International Association
of School Librarianship

Culturalized Story Resources – The GiggleIT Project

To create a culturalized story, the author takes a well-known story and changes it to reflect their country/culture. It’s useful to include a glossary of unusual or slang words if your culturalized story will be read outside your school.

The “Our Snow White” Spotlight Project in the “Through My Window: The Colors of My World” theme sets the stage for a culturized story.

In this example, the story of Little Red Riding Hood has been adapted to suit Australian readers.

Little Blue Riding Bruce, part 1 – culturalized by Patricia Carmichael

      Once upon a time there was a little boy called Bruce who loved eating lamingtons, just like his granddad. Bruce lived way out in the bush, past Burke somewhere, where it was hot, dry and dusty with lots of flies. One good thing about this (for Bruce anyway) was the fact that there was not much water around, so he didn’t have to wash his face and hands much or change his socks or brush his teeth very often.

      Now Bruce lived on a huge cattle station and didn’t go to a school. He plugged in his earphones every day and listened on the radio to his teacher who lived far, far away. He wrote out all his lessons by hand, drew beautiful pictures of cows and of cattle dogs, and generally pretended to be interested in school work.

      However, he was really dreaming of his next weekend visit to Grandad so that they could guzzle lamingtons together and ride horses and chase cattle with Blue, his red cattle dog.

      Finally, Saturday came around, and his mother gave him strict instructions as she packed his saddle bags with 5 dozen lamingtons and his backpack with 5 dozen more. She firmly jammed his new and sparkling tooth brush and a tube of Colgate toothpaste in his pocket.

      “Remember to wash your hands before you eat, change your socks at least once, and brush your teeth before you go to bed. The same goes for you too, Blue. And do not, under any circumstances, stop for strangers. Kiss Granddad for me and tell him to do the same.”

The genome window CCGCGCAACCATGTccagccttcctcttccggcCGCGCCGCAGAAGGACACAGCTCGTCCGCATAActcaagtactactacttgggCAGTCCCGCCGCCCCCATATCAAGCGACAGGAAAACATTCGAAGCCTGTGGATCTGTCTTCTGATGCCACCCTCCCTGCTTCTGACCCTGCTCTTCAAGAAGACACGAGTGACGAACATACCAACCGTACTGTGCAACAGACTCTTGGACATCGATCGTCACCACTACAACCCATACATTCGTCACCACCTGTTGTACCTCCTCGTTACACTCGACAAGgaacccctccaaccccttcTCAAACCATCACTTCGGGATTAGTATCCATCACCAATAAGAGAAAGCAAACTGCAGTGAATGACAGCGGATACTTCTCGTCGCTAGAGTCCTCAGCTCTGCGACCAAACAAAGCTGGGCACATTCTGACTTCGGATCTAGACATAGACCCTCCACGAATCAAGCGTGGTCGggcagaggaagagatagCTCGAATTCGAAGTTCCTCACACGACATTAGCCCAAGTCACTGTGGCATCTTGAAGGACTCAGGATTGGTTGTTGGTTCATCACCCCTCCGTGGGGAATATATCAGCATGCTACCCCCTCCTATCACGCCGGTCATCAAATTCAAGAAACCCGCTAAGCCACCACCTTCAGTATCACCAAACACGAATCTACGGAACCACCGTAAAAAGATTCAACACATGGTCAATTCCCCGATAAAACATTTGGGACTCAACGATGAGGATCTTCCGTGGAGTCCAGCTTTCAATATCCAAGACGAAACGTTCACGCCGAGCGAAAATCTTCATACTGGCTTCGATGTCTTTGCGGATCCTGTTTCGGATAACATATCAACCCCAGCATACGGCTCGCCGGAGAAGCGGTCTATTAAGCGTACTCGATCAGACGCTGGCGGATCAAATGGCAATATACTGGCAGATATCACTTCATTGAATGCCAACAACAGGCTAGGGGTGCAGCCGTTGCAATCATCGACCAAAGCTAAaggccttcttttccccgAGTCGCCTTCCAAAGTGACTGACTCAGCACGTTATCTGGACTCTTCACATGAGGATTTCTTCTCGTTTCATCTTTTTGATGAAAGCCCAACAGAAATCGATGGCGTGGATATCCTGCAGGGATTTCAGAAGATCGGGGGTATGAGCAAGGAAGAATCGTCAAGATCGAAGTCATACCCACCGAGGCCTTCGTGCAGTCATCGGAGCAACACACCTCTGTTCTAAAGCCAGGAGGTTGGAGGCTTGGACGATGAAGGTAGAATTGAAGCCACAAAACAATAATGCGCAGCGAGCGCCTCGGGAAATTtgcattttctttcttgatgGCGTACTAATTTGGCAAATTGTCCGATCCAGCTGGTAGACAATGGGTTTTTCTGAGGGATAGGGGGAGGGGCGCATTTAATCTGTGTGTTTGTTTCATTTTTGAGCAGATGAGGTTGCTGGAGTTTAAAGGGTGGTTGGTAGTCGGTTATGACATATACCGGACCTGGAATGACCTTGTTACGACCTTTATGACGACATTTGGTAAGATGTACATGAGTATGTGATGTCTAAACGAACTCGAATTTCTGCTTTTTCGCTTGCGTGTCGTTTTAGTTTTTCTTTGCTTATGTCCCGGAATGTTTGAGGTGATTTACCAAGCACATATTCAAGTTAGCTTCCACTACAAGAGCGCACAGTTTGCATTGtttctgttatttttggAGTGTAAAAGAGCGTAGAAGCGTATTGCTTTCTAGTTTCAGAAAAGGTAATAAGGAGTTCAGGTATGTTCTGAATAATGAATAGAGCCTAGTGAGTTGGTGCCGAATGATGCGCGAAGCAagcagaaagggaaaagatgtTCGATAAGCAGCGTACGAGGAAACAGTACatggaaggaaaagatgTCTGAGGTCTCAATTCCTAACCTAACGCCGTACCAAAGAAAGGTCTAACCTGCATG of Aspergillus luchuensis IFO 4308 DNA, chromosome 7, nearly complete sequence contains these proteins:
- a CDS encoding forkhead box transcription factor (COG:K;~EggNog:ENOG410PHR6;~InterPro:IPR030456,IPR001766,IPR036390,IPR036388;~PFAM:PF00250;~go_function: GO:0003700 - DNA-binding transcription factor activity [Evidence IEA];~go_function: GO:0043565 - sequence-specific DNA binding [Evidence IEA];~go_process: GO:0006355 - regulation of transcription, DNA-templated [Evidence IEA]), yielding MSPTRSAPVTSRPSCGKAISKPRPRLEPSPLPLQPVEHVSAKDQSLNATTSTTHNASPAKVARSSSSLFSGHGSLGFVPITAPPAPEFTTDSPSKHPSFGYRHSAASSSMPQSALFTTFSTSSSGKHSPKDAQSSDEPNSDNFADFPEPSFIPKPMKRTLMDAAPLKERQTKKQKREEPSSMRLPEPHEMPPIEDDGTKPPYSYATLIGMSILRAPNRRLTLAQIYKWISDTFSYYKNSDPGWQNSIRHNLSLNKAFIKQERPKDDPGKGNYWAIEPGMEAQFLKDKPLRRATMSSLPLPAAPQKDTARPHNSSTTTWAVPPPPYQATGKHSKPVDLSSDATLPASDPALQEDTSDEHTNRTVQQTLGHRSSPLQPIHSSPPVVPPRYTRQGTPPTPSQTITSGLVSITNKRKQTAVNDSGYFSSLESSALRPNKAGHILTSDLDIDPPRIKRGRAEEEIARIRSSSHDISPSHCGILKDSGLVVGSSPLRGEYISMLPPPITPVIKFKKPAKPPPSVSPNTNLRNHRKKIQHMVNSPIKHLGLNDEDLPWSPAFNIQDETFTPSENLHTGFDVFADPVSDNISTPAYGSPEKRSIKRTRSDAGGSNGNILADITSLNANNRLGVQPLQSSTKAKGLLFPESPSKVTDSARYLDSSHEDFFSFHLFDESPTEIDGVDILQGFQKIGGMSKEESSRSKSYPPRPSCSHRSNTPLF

Off Bruce went, across the brickety-brackety bush, through slishety-sloshety creeks, and up and down the drubbidy-drabbedy hills.

      But the most frightening part of the journey was riding through the Giant Wombat Tunnel, an ancient labyrinth of dark and stinky wombat holes that thousands of years ago housed giant wombats.

      Little did Bruce realize that a giant wombat still lived in the tunnels, the last of his race. It was a fat and smelly wombat called Rodney, who had a bad dandruff problem and very, very bad breath.

      Rodney the fat and very smelly wombat had been watching Bruce for ages and knew that he could grab Bruce and his lamingtons. Yes, Rodney loved lamingtons too. He kept low, hiding behind a Brolga, waiting…

      Suddenly, Bruce caught a whiff of something foul and kicked Snow, his black horse, into a gallop. Alas, the crafty wombat had him trapped, caught in a giant spider web. Rodney was salivating and puffing, slobbering over his feast as he wrapped Bruce, Snow, and Blue up in fluoro spider fibre.

      They watched with horror as Rodney smacked on the lamingtons, moaning and schlomping his way through 10 dozen lamingtons. Suddenly Rodney squealed in pain. His two giant front choppers fell out and Bruce knew just what he could do to escape this terrible predicament… (to be continued?)

Author: Patricia Carmichael, Teacher Librarian, Concordia Lutheran College, Toowoomba Queensland, Australia

Explanatory Note: Australian slang often uses words which have opposite meanings to describe things, so someone with red hair is often called Blue. In this case Bruce’s Red Heeler cattle dog is called Blue.

Glossary of terms


an Australian bird, known for its long legs and dancing


slang: rural and/or remote areas in Australia


slang: fluorescent


to eat or drink greedily


a maze where it is easy to get lost


Australian cake, squares of vanilla sponge cake covered in chocolate and coconut.


dribbling, producing saliva when you are hungry


an Australian marsupial

As a collaborative Project between educators and students around the world, the GiggleIT Project operates under a Creative Commons license which allows everyone to share ideas and resources while still recognizing the work done by the original authors.

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